Fruit may be good for you,
but don't ditch the statins
Publication: April 7th, 2016
A study that was performed had the conclusion that if a persons diet was high fresh fruit, they had a reduced risk of developing cardiovascular disease. The major problem with this study, is that it looked at persons who did not have cardiovascular disease. The study also did no comparison of having an enriched diet of fruit to taking statin medications.
Cardiovascular disease is a growing epidemic and many precautions are being taken. Statin drugs are one of them. They can be prescribed for patients with current disease or those who have an increased risk of developing the disease. Fruit tends to be type of food that if people do eat it regularly, are generally more healthy, but fruit can not take place of prescribed medications. Fruit can be an added treatment along with a medication prescription.
This study was researched on Chinese adults (ages 35-74) where they were asked questions about their health and diet, along with taking measurements of their BMI blood pressure. These "patients" were followed for seven years and looked to see if those who regularly ate fruit as part of their diet had a reduced risk of dying from cardiovascular disease, heart attack or stroke.
They compared these patients lives and cofounders and compared them and estimated that deaths that occurred may have been to those "patients" not eating fruit compared to those who did.
Of those that were in the study, only 18% of them ate fresh fruit on a daily basis. They then compared those "patients" to those who never or rarely ate fresh fruit, and concluded that 40% of them were less likely to have died from a cardiovascular event. Those who ate fresh fruit regularly had lower blood pressures and glucose levels at the beginning of the study.
With the conclusion of the study, the patients who consumed fruit moderately and didn't have any cardiovascular episodes were solely based on the fruit and not other cofounding events. Fruit is extremely healthy and can be the source, but there is no way for them to confirm this.
I think this paper was poorly written. The study was performed in different countries and was contradicting in each area. China is not known for eating fruit in high quantities daily and would not be a great place to study. With testing the Chinese culture, it could be concluded that small amounts of fruit were needed, rather than in the UK where they eat fruit daily. When they performed the study in China, they excluded people who were on blood pressure medicine already, but they did not take into account other types of medications that people were on and they were test subjects. They also didn't document those who were smokers or drank alcohol. They also weren't precise enough when saying that they wanted test subjects who would each fresh fruit daily and not fruit juice. Fruit juices have lots of sugar and will alter the testing. We can all conclude that fruit is healthy for us, but with this test, we cannot conclude that it will prevent cardiovascular events.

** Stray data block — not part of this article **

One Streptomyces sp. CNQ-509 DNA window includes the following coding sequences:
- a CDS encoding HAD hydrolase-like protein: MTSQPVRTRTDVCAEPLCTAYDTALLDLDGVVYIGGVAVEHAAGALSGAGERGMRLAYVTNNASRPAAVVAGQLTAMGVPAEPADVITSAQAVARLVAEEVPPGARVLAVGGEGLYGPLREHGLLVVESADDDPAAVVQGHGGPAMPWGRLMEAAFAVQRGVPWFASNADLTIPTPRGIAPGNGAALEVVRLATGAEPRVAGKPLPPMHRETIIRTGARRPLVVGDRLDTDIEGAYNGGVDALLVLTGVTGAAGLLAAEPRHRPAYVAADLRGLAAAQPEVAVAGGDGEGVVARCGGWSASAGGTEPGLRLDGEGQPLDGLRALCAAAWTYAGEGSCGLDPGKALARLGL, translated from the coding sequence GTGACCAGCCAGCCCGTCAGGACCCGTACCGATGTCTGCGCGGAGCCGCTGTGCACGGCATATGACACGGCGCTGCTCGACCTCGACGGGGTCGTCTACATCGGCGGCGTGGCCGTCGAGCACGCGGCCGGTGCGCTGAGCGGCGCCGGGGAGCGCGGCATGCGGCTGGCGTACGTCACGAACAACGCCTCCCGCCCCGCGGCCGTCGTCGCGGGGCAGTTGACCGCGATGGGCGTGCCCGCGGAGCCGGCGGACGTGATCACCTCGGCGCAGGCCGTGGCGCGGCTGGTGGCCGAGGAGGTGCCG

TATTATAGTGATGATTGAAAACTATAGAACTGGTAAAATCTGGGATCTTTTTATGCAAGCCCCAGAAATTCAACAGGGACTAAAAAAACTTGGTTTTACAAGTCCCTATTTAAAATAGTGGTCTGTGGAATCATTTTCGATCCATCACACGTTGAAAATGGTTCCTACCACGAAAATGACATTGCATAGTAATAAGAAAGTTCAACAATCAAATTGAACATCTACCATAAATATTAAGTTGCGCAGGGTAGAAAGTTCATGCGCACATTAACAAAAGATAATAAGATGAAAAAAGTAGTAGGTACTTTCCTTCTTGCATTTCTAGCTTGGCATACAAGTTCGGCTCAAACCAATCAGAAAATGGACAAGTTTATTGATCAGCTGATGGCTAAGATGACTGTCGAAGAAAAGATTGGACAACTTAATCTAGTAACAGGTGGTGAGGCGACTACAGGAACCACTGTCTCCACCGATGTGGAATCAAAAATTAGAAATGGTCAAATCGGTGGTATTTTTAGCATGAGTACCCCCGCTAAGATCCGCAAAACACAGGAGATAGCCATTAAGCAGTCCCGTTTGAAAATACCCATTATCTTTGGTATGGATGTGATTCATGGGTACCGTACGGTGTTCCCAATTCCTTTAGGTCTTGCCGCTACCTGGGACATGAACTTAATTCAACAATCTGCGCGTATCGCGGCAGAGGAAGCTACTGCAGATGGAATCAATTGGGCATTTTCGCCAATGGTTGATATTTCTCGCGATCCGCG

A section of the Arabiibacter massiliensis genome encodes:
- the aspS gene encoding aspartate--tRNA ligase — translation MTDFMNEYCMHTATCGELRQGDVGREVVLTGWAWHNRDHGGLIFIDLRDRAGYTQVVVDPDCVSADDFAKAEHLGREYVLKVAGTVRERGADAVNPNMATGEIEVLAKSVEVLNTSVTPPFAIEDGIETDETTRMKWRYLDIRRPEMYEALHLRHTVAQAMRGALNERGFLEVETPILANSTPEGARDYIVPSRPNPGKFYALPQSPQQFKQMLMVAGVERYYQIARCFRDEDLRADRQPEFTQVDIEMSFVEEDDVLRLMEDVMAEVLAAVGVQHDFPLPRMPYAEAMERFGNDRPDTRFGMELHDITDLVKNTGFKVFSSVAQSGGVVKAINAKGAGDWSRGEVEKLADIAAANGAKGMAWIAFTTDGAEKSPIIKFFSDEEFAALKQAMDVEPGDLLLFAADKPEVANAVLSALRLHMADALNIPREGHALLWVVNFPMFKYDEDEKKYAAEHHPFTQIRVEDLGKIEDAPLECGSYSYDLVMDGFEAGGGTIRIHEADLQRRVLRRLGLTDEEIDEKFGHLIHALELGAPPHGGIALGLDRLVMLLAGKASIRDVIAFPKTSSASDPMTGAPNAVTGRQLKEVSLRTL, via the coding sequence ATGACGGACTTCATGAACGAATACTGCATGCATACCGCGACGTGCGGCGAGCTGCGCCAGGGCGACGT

This article is difficult to follow because there are multiple agencies reporting and the information is contradicting. This study was a cohort and it would not be able to prove that eating fresh fruit daily would put you at a lower risk for cardiovascular disease. If patients who had a cardiovascular history read this, they could gather the idea that if they tried to add fruit daily to their diets, that they could potentially stop taking their medication for their blood pressure.
This study would have been better to perform within a smaller group and work off of that specific study. They started with too large of a volunteer group and the outcome was contradicting and they could not conclude that patients who ate fruit daily, were at a lower risk for developing cardiovascular disease.
Patients who are on any type of mediation, especially blood pressure medicine should never stop taking it unless they consult their prescribing physician. The patients who are interested in healthier eating should consult with their physician in order to conclude the best type of diet will be for them. Some patients are on restrictions due to being on other types of medications.
Fruit may be good for you, but don't ditch the statins. (2016, April 7). NHS Choices. Retrieved April 7, 2016, from http://beforeitsnews.com/health/2016/04/fruit-may-be-good-for-you-but-dont-ditch-the-statins-2624292.html